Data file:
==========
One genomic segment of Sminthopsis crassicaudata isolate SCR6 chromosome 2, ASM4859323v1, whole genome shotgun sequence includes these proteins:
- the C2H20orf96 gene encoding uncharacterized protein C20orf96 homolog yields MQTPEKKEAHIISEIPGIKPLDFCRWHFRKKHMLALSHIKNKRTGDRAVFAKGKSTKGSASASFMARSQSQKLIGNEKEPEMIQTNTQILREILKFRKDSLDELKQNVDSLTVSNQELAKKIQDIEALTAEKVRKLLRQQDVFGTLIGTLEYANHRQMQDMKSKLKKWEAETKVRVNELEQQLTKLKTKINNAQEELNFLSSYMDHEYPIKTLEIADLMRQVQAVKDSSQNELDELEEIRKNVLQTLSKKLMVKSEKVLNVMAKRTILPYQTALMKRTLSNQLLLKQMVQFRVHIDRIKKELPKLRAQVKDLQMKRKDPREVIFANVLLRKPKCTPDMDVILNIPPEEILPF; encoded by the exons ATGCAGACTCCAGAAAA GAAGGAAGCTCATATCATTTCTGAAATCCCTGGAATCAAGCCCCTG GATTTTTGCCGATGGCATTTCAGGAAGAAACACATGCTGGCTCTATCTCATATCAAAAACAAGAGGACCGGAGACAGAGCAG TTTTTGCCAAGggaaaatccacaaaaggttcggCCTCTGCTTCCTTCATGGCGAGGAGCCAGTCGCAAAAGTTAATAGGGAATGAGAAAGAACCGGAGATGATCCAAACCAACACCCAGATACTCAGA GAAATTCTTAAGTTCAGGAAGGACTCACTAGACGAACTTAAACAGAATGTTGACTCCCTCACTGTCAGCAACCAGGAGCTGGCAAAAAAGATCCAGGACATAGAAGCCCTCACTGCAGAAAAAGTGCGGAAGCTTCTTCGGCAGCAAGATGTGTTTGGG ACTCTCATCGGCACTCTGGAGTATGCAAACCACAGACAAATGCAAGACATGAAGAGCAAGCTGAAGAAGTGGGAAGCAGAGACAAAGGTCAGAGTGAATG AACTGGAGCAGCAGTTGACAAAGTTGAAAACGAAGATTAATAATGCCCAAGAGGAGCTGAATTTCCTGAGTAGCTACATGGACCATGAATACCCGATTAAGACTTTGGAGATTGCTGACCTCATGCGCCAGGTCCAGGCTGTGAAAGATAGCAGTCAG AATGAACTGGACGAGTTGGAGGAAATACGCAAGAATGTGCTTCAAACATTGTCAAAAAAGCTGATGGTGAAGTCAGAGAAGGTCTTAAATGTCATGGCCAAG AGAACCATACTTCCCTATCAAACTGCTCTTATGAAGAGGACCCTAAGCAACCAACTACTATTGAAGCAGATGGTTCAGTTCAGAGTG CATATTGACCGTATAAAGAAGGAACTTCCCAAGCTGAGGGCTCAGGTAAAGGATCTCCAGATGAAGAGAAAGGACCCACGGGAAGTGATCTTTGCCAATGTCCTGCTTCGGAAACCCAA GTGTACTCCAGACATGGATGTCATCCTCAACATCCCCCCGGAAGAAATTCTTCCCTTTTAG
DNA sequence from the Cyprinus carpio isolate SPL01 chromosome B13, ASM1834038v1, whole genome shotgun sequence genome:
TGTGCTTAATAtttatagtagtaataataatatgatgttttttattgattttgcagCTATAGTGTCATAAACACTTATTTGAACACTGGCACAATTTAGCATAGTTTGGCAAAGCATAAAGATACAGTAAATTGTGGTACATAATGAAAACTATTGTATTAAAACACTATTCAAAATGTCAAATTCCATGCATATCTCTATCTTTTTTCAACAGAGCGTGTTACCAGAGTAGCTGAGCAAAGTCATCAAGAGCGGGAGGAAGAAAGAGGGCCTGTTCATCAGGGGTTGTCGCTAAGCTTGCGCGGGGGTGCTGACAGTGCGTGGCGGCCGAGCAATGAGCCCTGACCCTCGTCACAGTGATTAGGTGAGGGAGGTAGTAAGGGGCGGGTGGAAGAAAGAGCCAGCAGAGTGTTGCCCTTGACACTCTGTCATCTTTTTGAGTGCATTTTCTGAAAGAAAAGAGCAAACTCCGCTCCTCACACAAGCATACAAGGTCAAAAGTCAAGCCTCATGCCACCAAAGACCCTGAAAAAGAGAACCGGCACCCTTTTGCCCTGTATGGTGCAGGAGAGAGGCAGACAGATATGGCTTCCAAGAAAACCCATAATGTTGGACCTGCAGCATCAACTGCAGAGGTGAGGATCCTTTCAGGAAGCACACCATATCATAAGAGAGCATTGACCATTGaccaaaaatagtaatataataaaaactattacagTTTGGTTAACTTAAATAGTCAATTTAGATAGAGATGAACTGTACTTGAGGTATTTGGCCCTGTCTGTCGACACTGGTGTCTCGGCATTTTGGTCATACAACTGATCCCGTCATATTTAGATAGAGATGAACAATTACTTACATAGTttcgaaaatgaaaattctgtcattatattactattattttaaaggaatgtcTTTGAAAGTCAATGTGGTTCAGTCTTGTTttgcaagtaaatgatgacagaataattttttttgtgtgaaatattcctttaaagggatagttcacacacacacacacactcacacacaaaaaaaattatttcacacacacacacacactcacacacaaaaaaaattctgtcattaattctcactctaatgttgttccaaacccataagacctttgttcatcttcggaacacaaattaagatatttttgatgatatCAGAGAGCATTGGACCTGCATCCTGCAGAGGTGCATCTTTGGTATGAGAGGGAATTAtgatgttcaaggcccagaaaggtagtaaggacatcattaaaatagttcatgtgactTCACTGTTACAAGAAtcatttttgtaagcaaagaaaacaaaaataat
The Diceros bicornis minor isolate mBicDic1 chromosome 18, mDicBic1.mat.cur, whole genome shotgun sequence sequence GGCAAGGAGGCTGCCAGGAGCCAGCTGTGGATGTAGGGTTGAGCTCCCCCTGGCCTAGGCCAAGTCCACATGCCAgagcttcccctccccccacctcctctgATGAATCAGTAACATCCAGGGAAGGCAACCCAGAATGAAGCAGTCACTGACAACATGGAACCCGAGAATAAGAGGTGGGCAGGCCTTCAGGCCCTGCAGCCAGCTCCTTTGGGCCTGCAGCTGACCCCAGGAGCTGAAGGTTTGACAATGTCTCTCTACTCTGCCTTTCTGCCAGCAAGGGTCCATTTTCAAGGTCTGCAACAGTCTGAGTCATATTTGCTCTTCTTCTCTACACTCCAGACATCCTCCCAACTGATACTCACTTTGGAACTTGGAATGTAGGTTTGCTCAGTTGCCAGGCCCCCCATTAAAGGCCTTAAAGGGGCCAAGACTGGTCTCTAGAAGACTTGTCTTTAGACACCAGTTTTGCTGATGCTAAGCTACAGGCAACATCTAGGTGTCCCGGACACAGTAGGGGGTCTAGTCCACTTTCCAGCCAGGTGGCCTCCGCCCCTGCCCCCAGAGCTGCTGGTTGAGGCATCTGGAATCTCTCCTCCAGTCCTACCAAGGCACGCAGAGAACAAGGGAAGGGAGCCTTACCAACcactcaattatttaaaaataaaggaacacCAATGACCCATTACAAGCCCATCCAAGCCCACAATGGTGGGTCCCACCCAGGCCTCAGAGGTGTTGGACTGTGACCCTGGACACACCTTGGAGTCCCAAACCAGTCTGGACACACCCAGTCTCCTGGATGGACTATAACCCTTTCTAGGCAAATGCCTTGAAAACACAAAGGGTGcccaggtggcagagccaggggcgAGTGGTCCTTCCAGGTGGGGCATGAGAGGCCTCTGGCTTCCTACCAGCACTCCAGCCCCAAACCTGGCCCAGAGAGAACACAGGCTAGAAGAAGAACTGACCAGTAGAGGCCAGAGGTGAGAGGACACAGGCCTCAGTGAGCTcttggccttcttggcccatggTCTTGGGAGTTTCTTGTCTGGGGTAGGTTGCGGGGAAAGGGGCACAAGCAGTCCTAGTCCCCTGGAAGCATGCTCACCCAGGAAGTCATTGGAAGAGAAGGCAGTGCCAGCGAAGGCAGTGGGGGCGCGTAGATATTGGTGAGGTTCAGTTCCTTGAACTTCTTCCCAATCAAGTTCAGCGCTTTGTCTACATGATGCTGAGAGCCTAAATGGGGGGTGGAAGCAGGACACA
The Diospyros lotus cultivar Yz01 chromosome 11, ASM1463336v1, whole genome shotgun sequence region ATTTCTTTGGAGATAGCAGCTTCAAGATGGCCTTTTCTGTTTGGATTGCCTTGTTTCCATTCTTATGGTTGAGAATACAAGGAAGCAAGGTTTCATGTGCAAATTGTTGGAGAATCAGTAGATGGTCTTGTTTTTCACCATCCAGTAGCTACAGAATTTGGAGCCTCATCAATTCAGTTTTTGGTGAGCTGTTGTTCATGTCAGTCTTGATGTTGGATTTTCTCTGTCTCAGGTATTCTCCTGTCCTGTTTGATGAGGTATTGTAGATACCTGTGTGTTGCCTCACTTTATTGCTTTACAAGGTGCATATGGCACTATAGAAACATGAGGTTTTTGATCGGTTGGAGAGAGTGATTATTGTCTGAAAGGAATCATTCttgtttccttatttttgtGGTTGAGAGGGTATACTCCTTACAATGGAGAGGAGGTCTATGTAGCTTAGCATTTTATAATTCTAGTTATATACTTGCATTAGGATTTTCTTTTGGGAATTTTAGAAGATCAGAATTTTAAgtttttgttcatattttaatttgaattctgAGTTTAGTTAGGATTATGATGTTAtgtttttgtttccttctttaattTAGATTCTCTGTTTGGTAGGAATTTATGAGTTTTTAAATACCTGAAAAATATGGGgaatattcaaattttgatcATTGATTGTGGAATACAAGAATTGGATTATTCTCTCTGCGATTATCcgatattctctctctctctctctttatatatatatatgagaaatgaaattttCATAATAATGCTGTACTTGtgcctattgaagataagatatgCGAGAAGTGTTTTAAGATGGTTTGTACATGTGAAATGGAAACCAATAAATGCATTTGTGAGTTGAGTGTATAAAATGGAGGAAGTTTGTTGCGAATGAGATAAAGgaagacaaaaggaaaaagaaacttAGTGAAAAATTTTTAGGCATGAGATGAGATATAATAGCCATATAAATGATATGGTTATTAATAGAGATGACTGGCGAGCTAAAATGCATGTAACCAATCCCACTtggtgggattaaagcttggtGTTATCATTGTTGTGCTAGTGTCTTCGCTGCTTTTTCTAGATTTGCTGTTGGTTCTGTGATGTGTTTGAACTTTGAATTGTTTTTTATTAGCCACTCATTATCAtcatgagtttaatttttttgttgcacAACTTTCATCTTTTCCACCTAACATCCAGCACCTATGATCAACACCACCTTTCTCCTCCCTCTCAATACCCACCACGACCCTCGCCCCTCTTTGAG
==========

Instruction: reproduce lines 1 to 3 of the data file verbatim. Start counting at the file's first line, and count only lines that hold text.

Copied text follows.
One genomic segment of Sminthopsis crassicaudata isolate SCR6 chromosome 2, ASM4859323v1, whole genome shotgun sequence includes these proteins:
- the C2H20orf96 gene encoding uncharacterized protein C20orf96 homolog yields MQTPEKKEAHIISEIPGIKPLDFCRWHFRKKHMLALSHIKNKRTGDRAVFAKGKSTKGSASASFMARSQSQKLIGNEKEPEMIQTNTQILREILKFRKDSLDELKQNVDSLTVSNQELAKKIQDIEALTAEKVRKLLRQQDVFGTLIGTLEYANHRQMQDMKSKLKKWEAETKVRVNELEQQLTKLKTKINNAQEELNFLSSYMDHEYPIKTLEIADLMRQVQAVKDSSQNELDELEEIRKNVLQTLSKKLMVKSEKVLNVMAKRTILPYQTALMKRTLSNQLLLKQMVQFRVHIDRIKKELPKLRAQVKDLQMKRKDPREVIFANVLLRKPKCTPDMDVILNIPPEEILPF; encoded by the exons ATGCAGACTCCAGAAAA GAAGGAAGCTCATATCATTTCTGAAATCCCTGGAATCAAGCCCCTG GATTTTTGCCGATGGCATTTCAGGAAGAAACACATGCTGGCTCTATCTCATATCAAAAACAAGAGGACCGGAGACAGAGCAG TTTTTGCCAAGggaaaatccacaaaaggttcggCCTCTGCTTCCTTCATGGCGAGGAGCCAGTCGCAAAAGTTAATAGGGAATGAGAAAGAACCGGAGATGATCCAAACCAACACCCAGATACTCAGA GAAATTCTTAAGTTCAGGAAGGACTCACTAGACGAACTTAAACAGAATGTTGACTCCCTCACTGTCAGCAACCAGGAGCTGGCAAAAAAGATCCAGGACATAGAAGCCCTCACTGCAGAAAAAGTGCGGAAGCTTCTTCGGCAGCAAGATGTGTTTGGG ACTCTCATCGGCACTCTGGAGTATGCAAACCACAGACAAATGCAAGACATGAAGAGCAAGCTGAAGAAGTGGGAAGCAGAGACAAAGGTCAGAGTGAATG AACTGGAGCAGCAGTTGACAAAGTTGAAAACGAAGATTAATAATGCCCAAGAGGAGCTGAATTTCCTGAGTAGCTACATGGACCATGAATACCCGATTAAGACTTTGGAGATTGCTGACCTCATGCGCCAGGTCCAGGCTGTGAAAGATAGCAGTCAG AATGAACTGGACGAGTTGGAGGAAATACGCAAGAATGTGCTTCAAACATTGTCAAAAAAGCTGATGGTGAAGTCAGAGAAGGTCTTAAATGTCATGGCCAAG AGAACCATACTTCCCTATCAAACTGCTCTTATGAAGAGGACCCTAAGCAACCAACTACTATTGAAGCAGATGGTTCAGTTCAGAGTG CATATTGACCGTATAAAGAAGGAACTTCCCAAGCTGAGGGCTCAGGTAAAGGATCTCCAGATGAAGAGAAAGGACCCACGGGAAGTGATCTTTGCCAATGTCCTGCTTCGGAAACCCAA GTGTACTCCAGACATGGATGTCATCCTCAACATCCCCCCGGAAGAAATTCTTCCCTTTTAG
DNA sequence from the Cyprinus carpio isolate SPL01 chromosome B13, ASM1834038v1, whole genome shotgun sequence genome: